The chief executive of Germany’s leading asset manager DWS said on Wednesday he would step down next week, a day after prosecutors raided allegations the company misled investors about “green” investments. “.
The raids and the departure of DWS CEO Asoka Woehrmann mark another setback for Deutsche Bank, majority owner of DWS, which has attempted to circumvent regulatory offenses including money laundering and securities mis-selling, resulting in billions in fines.
DWS has been dogged by the charges for months, prompting German prosecutors to raid DWS and the headquarters of Deutsche Bank on Tuesday.
German and US officials have investigated reports and allegations by a whistleblower that DWS exaggerated the green credentials of investments it sold – a practice known as greenwashing. DWS has repeatedly denied misleading investors.
The DWS leadership change had been in the works for some time but was finally carried out in meetings late Tuesday following the raids, a person with direct knowledge of the matter said.
Woehrmann told employees in a memo that it’s been a joy to see DWS thrive, but “the allegations…however unsubstantiated or indefensible they may be, have left a mark.”
“To quote Charles Dickens: It was the best of times, it was the worst of times,” he said in the memo, which was seen by Reuters.
Deutsche Bank, which retained the majority stake in DWS after its IPO, has marketed itself as a bank that banking companies can turn to when looking for a greener future.
Desiree Fixler, the whistleblower involved in the investigation, told Reuters the resignation was positive but did not go far enough.
“It’s not just a change of a man,” she said.
“There is greenwashing, and there is concealment. It’s a huge cultural issue at Deutsche Bank,” she said.
DWS and Deutsche Bank declined to comment on Fixler’s remarks.
On Tuesday, German prosecutors said “sufficient factual evidence has emerged” to show that environmental, social and governance factors were considered in a minority of investments “but were not considered at all. in a large number of investments”, contrary to statements in the sales prospectuses of the DWS funds.
The Securities and Exchange Commission and German financial watchdog BaFin launched separate investigations into the whistleblowing allegations last year.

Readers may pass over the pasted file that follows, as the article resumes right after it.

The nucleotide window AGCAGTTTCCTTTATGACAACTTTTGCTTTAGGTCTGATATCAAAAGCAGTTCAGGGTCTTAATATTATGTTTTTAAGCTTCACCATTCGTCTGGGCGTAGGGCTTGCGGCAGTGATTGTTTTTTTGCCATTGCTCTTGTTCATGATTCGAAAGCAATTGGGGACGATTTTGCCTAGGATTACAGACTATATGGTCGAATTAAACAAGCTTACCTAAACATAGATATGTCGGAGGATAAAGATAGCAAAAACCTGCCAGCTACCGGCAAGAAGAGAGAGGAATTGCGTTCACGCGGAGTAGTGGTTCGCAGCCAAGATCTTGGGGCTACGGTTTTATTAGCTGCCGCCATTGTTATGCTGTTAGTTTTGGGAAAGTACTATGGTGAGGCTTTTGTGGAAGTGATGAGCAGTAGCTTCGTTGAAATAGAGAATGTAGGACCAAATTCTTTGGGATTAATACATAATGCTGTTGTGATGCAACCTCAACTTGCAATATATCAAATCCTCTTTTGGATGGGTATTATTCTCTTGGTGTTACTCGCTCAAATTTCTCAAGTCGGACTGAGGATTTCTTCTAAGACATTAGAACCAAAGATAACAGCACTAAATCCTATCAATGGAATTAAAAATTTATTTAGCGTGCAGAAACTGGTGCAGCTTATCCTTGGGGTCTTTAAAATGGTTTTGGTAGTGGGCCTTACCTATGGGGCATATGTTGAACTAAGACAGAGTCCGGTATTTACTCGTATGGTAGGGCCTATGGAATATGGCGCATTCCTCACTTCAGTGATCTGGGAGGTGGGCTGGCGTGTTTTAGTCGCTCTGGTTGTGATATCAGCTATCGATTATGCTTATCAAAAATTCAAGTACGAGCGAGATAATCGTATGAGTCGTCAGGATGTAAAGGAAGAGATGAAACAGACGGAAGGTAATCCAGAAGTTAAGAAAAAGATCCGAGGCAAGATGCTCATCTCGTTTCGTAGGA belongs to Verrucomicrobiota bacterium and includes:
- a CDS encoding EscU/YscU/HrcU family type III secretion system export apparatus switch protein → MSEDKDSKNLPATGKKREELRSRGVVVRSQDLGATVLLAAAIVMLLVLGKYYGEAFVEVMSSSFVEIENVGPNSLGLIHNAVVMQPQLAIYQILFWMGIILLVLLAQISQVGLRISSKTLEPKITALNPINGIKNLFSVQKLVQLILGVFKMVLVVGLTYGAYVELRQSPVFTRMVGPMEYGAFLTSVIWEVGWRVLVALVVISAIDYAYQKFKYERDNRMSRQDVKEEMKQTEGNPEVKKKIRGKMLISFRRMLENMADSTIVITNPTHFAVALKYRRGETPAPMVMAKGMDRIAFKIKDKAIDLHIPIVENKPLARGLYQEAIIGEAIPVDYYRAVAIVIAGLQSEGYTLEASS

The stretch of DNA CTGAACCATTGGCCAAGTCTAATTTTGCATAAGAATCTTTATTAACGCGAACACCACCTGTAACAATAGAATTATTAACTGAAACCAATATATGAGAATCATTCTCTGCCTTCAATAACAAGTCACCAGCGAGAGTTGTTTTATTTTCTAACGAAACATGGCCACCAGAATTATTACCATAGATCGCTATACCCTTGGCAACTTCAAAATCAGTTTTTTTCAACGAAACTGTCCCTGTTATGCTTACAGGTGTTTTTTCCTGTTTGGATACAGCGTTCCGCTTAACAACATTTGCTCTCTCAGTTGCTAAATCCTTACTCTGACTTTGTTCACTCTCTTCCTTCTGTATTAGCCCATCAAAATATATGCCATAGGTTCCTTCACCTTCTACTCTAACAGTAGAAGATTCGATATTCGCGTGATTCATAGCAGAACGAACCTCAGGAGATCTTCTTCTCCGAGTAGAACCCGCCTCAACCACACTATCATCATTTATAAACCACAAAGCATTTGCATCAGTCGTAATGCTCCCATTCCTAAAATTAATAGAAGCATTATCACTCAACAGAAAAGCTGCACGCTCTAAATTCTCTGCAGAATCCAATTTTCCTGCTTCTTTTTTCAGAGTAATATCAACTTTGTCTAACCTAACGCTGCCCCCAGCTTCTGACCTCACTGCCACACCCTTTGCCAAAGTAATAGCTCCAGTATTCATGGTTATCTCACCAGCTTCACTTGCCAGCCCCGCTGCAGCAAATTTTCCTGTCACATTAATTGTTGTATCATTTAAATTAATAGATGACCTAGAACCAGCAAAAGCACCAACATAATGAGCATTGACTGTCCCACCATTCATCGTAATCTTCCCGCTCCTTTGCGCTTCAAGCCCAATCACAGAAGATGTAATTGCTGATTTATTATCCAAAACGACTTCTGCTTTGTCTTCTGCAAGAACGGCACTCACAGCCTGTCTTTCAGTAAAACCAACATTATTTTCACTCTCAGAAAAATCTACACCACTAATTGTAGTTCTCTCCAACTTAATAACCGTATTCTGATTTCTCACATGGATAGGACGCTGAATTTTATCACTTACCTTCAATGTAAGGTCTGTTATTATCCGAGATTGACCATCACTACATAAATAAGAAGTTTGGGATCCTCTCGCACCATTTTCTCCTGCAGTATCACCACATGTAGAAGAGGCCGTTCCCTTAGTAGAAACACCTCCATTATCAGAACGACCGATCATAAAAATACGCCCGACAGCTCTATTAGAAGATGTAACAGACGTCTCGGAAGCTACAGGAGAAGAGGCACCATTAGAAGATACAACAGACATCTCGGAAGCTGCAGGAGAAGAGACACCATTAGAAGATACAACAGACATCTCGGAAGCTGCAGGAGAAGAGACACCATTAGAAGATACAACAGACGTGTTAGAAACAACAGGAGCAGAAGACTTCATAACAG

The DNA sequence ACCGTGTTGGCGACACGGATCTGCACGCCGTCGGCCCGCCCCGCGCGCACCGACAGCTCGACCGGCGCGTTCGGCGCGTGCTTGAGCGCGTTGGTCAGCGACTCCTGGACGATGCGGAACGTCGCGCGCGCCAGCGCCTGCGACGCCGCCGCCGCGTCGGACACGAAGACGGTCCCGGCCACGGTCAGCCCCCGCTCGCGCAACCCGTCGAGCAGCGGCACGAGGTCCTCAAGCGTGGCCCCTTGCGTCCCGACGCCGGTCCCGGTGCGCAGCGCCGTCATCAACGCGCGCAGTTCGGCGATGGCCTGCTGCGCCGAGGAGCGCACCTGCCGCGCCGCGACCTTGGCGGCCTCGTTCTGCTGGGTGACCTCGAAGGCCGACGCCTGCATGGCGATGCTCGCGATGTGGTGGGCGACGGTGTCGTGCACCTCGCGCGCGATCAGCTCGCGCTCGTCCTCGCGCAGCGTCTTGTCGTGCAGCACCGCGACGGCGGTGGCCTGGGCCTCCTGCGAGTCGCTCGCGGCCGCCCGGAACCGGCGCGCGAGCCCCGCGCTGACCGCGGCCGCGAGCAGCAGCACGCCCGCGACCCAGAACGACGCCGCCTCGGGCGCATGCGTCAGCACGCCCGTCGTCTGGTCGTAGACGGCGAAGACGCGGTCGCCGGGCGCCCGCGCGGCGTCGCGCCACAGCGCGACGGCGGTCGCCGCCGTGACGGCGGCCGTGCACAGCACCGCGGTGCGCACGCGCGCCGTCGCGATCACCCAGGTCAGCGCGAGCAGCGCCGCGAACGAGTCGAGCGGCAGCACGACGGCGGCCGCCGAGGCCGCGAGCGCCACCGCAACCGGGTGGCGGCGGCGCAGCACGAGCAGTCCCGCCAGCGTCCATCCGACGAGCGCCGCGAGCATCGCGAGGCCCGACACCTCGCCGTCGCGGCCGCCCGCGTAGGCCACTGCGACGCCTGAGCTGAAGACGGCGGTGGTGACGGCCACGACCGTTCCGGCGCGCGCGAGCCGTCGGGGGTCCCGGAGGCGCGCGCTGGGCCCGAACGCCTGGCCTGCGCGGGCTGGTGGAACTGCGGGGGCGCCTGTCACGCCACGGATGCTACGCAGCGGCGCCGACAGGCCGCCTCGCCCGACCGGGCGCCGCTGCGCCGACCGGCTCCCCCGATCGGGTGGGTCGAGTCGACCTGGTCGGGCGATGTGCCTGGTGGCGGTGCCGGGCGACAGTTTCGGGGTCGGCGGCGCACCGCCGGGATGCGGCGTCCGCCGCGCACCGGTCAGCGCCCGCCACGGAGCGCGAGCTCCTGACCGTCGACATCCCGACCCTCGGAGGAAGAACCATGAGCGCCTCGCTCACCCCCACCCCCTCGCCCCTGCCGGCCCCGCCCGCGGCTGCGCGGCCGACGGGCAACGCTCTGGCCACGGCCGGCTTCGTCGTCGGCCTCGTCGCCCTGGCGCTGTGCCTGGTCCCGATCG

The whistleblower, Fixler, a former head of sustainability at DWS, said the company had exaggerated the way it used sustainable investing criteria to manage investments.
In February, Deutsche Bank agreed with the Justice Department to extend a special monitor’s stay at the bank after it failed to report allegations involving DWS in a timely manner.
Shares of DWS have fallen 24% since the SEC and BaFin investigations were made public in August last year. They were down about 5% on Wednesday night.
The charges show that “greenwashing is not a trivial offence,” said Magdalena Senn of German consumer group Finanzwende.
“The raid and the resignation will have a signal effect for other asset managers,” she said.
Credit Suisse analysts said Woehrmann’s departure was a disappointment as he successfully implemented the reform and turnaround of DWS.
“We see the management change heralding a period of uncertainty for DWS’ strategy – and may even raise questions about its future as an independent asset management company,” Credit Suisse said.
DWS and Deutsche Bank said on Tuesday that the asset manager had cooperated with regulators and authorities in the past and would continue to do so.
Woehrmann has come under pressure on multiple fronts since the greenwashing allegations surfaced.
Deutsche Bank conducted an internal investigation into the possible use of Woehrmann’s private email for business purposes, and the European Central Bank also looked into corporate governance issues surrounding it.
He also received threatening letters, including one in December with a red crosshair, white powder and a racial slur.
Asked about the allegations during a DWS earnings call with analysts, Woehrmann said he emphatically rejects all allegations.
Deutsche Bank CEO Christian Sewing publicly supported Woehrmann in January and thanked him on Wednesday for “his impressive work and performance.”
Stefan Hoops, who has overseen Deutsche Bank’s corporate banking division since 2019, will replace Woehrmann from June 10, the bank said.
Woehrmann’s resignation takes effect on June 9, the day of his annual general meeting.